A Blue View: Bringing Bycatch to the Forefront

The Louisiana Gulf flounder may not look very appetizing, but it turns out there are a lot of benefits to having this fish on the menu.

Published February 09, 2016

louisiana-gulf-flounder-via-flickr

Image via Flickr user Kevin Bryant

Louisiana Gulf flounder is just one of the many victims of bycatch, defined by Oceana as “the catch of non-target fish and ocean wildlife, including what is brought to port and what is discarded at sea.” A comprehensive 2014 report by the international organization found that global bycatch may amount to 40 percent of the world’s catch—that’s nearly 63 billion pounds per year.

One chef decided to take tackle the problem in the only way he knew how: in the kitchen. Tim Doolittle was the executive chef at Emeril Lagasse’s Table 10 restaurant at the Palazzo in Las Vegas. Knowing that Louisiana Gulf flounder is commonly caught and discarded by Gulf of Mexico shrimp fisheries, he made the decision to give it a purpose.

In 2013, Doolittle added “flounder Meuniere” to Table 10’s menu. The Louisiana Gulf flounder dish was named after the French word for miller’s style, a reference to the method of dusting the fish with flour before cooking it. Suddenly, fisheries had a reason not to waste this fish—it could be sold.

Doolittle’s dish was a hit. After just one year of serving Louisiana Gulf flounder, the restaurant was going through 120 pounds of the fish per week. Doolittle benefited from the fish’s year-round supply, high-end quality and affordable price, and his efforts reduced the amount of fish discarded as bycatch. Putting this fish on the market also had the added advantage of giving other overfished and commercially fished populations a much-needed break. 

Want to take a stab at recreating Chef Doolittle’s flounder Meuniere? You can find the recipe here. To read the full 2014 Oceana report on bycatch, titled “Wasted Catch: Unsolved Problems in U.S. Fisheries,” click here

Episode Transcript

Many of us have a romantic image of fishing: a weather-beaten waterman aboard a small fishing boat, hauling in a handmade rope net as a sou’wester approaches.

Outside our beloved Chesapeake Bay, that romantic image—and the era it evokes—is mostly gone. Today, you rarely buy fish that has been caught by a fisherman on a day boat. Most commercial fishing is industrial and international. There are pilots, crews, trawlers, nets and baited longlines that drift for miles, even radar tracking of schools of fish with increasingly fewer places to hide.

Tragically, a lot of what’s caught using these means gets thrown right back into the sea—dead. It’s called bycatch, and leading ocean scientists now believe that up to 40 percent of the world’s catch may in fact meet this wasteful and unsustainable fate. A comprehensive report by Oceana, a leading conservation NGO, estimates that up to 22 percent of the U.S. catch is discarded each year, amounting to 2 billion pounds.

The National Oceanic and Atmospheric Administration defines bycatch as “discarded catch of any living marine resource, plus unobserved mortality due to a direct encounter with fishing gear.” Bycatch includes plants, fish, birds, mammals and even underwater habitats that get maimed, killed or destroyed by industrial fishing.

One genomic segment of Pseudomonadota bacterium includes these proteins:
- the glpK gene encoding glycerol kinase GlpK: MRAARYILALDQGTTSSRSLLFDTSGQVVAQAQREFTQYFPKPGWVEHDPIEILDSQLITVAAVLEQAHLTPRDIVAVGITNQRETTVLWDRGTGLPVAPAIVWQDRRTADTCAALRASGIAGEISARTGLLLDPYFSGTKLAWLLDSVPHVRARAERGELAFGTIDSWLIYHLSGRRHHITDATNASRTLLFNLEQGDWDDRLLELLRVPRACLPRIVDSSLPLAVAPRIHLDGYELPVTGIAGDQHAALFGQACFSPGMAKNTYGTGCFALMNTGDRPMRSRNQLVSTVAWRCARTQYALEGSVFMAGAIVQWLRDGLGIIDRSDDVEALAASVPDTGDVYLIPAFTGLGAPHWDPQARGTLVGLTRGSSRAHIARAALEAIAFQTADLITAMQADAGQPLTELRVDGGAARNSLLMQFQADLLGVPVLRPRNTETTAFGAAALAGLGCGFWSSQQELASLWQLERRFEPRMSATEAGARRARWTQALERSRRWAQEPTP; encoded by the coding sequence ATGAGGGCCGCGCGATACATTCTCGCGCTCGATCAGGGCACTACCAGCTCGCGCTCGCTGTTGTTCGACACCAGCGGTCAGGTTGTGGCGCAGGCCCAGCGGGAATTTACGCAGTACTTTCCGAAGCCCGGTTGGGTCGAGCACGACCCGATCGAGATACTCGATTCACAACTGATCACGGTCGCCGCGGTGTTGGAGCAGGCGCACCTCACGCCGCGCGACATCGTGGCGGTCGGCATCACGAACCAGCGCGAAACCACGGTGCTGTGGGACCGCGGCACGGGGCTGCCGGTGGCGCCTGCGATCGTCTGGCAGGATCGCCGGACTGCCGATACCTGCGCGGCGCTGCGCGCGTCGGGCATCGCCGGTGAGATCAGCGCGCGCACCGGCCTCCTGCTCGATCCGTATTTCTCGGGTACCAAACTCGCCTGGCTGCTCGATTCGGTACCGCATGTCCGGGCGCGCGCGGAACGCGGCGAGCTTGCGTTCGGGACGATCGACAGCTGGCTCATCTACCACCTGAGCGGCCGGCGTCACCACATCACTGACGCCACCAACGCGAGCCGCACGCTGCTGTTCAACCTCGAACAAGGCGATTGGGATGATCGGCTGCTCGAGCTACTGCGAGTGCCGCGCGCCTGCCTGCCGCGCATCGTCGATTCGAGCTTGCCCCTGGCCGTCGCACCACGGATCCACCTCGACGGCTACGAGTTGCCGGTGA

As for the animals affected, some are the so-called “charismatic megafauna,” like sea turtles and dolphins, that get caught up in nets. The plight of the dolphins caused public concern in the late 1980s, after a biologist aboard a Panamanian tuna boat took graphic video of dolphins dying in Eastern Pacific tuna nets, and consumers began to boycott canned tuna. The boycott led the U.S. tuna industry to adopt regulations that prevented 95 percent of this bycatch, and a new brand of tuna fish was born: “dolphin-safe.”

There were still critics. “Dolphin-safe” referred only to dolphin bycatch, not the many other fish species also caught inadvertently in those massive nets. And of course the tuna fishery is only one of dozens of international fleets that ply the ocean for countless species.

Bycatch also includes animals less familiar than the dolphins, but just as important: Corals, sponges and other organisms that form the foundation of shallow tropical reefs—and the beauty of our tropical vacations, by the way—can be silted over by dredging and bottom trawling.

Bottom trawlers are one of the worst, as they drag heavy fishing gear over the seafloor. A single bottom trawl for reef fish can imperil the integrity of barrier reef systems, which, depending on their size, can take up to 100,000 years to fully form. In the Northeast, scallop fishermen frequently, and accidentally, catch non-target bottom-dwellers like flounder and halibut.

NOAA identifies bycatch as a major ocean health issue. In 2014, the agency issued a call for proposals for the Bycatch Reduction Engineering Program. Its aim is to develop advanced technology that decreases bycatch by improving fishing gear and monitoring techniques.

There is also an emphasis on reorienting consumer tastes. Eating bycatch can reduce the pressure on overfished stocks like salmon and sea bass. Fin fish that are currently considered bycatch can, with smart marketing, become viable, sought-after fish for our tables.

Take, for instance, the Louisiana Gulf flounder, which is frequently caught and discarded by Gulf of Mexico shrimp fisheries. In 2013, Chef Tim Doolittle—of Emeril Lagasse's renowned Las Vegas restaurant Table 10—decided to feature this tasty fish. Today, it’s a featured dish.

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